"The combination of secondary and primary extracts with substantial editorial pieces is particularly impressive. The overview, followed by essays for each section, looks good. Often editorial pieces in other works are too brief. The coverage of the colonial period as well as later years is a significant strength, and the balance between thematic and chronological emphasis is good."
—Michael Tadman, University of Liverpool
"Kenneth Morgan then is to be complimented for attempting to bring together a range of documents, essays, and short synopsis, all into one work accessible to undergraduate students. All of us who teach undergraduate history courses, whether surveys or upper division courses will be in Morgan’s debt for producing a work that should stimulate classroom discussion. . . . Kenneth Morgan has done a remarkable job synthesizing a tremendous amount of historical research. . . . He has also managed to put into the hands of students and scholars a concise volume that tells us a great deal about the institution of slavery. This is clearly an important work that students and teachers will do well to consult as a very useful resource."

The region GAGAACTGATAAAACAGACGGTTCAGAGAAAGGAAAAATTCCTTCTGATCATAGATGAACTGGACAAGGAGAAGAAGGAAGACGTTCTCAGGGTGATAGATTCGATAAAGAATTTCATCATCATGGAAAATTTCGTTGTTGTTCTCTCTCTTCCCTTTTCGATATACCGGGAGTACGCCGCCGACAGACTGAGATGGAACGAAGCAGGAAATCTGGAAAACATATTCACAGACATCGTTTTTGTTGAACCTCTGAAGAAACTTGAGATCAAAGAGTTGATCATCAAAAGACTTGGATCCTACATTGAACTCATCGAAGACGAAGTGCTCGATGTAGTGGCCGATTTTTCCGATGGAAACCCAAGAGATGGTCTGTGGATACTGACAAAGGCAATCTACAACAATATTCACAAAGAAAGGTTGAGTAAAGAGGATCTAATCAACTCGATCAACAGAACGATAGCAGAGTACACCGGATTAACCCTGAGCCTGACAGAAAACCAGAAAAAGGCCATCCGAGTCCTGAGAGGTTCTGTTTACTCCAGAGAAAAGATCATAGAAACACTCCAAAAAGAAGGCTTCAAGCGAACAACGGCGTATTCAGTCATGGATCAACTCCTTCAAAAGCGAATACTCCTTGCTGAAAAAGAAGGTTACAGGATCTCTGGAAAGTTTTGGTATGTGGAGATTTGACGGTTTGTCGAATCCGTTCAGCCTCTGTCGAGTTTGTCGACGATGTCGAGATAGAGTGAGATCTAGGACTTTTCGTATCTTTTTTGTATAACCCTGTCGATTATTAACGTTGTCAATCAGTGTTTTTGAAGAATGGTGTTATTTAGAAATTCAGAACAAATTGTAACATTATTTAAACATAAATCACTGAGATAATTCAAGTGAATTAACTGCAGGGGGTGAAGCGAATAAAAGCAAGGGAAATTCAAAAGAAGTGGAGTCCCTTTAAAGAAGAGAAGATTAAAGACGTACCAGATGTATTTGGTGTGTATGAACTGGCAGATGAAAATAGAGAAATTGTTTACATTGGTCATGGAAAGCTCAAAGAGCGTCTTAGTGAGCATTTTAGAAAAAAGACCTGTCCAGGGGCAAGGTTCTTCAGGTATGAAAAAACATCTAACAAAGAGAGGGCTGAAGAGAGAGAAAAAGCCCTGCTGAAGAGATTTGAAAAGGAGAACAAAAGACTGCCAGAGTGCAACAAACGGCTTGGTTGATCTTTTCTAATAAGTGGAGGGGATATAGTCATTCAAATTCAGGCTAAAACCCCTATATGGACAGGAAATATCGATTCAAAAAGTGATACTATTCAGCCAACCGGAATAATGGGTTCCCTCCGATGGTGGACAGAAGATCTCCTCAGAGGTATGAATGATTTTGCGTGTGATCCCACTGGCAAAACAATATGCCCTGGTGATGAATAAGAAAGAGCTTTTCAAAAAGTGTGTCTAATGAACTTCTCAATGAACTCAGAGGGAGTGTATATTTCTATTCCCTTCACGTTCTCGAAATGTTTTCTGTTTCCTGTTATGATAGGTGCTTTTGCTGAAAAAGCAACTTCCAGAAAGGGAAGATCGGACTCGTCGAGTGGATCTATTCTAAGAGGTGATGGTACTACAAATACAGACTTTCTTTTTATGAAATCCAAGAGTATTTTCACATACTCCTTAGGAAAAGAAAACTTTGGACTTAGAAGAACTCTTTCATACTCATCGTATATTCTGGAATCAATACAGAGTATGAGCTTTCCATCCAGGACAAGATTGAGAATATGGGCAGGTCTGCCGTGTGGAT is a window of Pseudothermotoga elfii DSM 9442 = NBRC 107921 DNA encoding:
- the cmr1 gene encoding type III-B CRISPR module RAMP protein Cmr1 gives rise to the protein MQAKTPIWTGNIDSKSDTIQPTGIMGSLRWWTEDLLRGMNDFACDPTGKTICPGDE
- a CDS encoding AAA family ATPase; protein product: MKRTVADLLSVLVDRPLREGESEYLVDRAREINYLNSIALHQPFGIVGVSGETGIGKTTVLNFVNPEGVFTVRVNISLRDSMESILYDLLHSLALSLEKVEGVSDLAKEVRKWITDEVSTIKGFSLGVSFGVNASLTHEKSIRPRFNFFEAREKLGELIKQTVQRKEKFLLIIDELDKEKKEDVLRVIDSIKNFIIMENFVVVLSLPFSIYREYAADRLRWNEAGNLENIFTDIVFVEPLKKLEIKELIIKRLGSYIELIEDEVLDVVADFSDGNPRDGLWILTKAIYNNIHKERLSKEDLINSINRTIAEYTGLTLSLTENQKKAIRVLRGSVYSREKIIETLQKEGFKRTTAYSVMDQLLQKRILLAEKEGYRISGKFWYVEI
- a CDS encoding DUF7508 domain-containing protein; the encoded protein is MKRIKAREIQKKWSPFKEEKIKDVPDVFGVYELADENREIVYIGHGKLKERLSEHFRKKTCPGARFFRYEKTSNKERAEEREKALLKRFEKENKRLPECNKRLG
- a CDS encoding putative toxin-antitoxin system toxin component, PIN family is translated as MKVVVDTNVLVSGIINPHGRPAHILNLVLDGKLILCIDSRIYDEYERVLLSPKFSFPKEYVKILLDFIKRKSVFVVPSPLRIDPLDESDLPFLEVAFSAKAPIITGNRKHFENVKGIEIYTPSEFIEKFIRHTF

The book begins with a substantial introduction to the entire volume that gives an overview of slavery in North America. Each of the twelve chapters that follow has an introduction that discusses the leading secondary books and articles on the topic in question, followed by an essay and three primary documents. Questions for further study and discussion are included in the chapter introduction, while further readings are suggested in the chapter bibliography.
Topics covered include slave culture, the slave-based economy, slavery and the law, slave resistance, pro-slavery ideology, abolition, and emancipation. The essays, by such eminent historians as Drew Gilpin Faust, Don E. Fehrenbacher, Eric Foner, John Hope Franklin, and Sylvia R. Frey, have been selected for their teaching value and ability to provoke discussion. Drawing on black and white, male and female experiences, the primary documents come from a wide variety of sources: diaries, letters, laws, debates, oral testimonies, travelers’ accounts, inventories, journals, autobiographies, petitions, and novels.
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